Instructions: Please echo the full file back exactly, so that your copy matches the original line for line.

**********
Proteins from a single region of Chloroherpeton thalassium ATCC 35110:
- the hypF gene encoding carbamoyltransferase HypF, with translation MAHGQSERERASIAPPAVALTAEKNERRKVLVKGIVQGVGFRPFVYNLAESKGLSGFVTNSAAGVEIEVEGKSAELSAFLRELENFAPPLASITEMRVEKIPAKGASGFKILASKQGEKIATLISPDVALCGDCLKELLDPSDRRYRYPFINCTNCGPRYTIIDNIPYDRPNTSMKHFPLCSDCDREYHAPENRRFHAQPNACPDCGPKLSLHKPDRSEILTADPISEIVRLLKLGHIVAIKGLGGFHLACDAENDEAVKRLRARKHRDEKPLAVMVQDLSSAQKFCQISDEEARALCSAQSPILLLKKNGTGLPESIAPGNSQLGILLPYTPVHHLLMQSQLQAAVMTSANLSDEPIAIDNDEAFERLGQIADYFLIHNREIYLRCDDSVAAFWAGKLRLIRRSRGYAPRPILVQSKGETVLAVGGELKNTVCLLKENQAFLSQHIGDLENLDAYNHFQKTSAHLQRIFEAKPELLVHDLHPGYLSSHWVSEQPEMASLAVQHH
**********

Proteins from a single region of Chloroherpeton thalassium ATCC 35110:
- the hypF gene encoding carbamoyltransferase HypF, with translation MAHGQSERERASIAPPAVALTAEKNERRKVLVKGIVQGVGFRPFVYNLAESKGLSGFVTNSAAGVEIEVEGKSAELSAFLRELENFAPPLASITEMRVEKIPAKGASGFKILASKQGEKIATLISPDVALCGDCLKELLDPSDRRYRYPFINCTNCGPRYTIIDNIPYDRPNTSMKHFPLCSDCDREYHAPENRRFHAQPNACPDCGPKLSLHKPDRSEILTADPISEIVRLLKLGHIVAIKGLGGFHLACDAENDEAVKRLRARKHRDEKPLAVMVQDLSSAQKFCQISDEEARALCSAQSPILLLKKNGTGLPESIAPGNSQLGILLPYTPVHHLLMQSQLQAAVMTSANLSDEPIAIDNDEAFERLGQIADYFLIHNREIYLRCDDSVAAFWAGKLRLIRRSRGYAPRPILVQSKGETVLAVGGELKNTVCLLKENQAFLSQHIGDLENLDAYNHFQKTSAHLQRIFEAKPELLVHDLHPGYLSSHWVSEQPEMASLAVQHH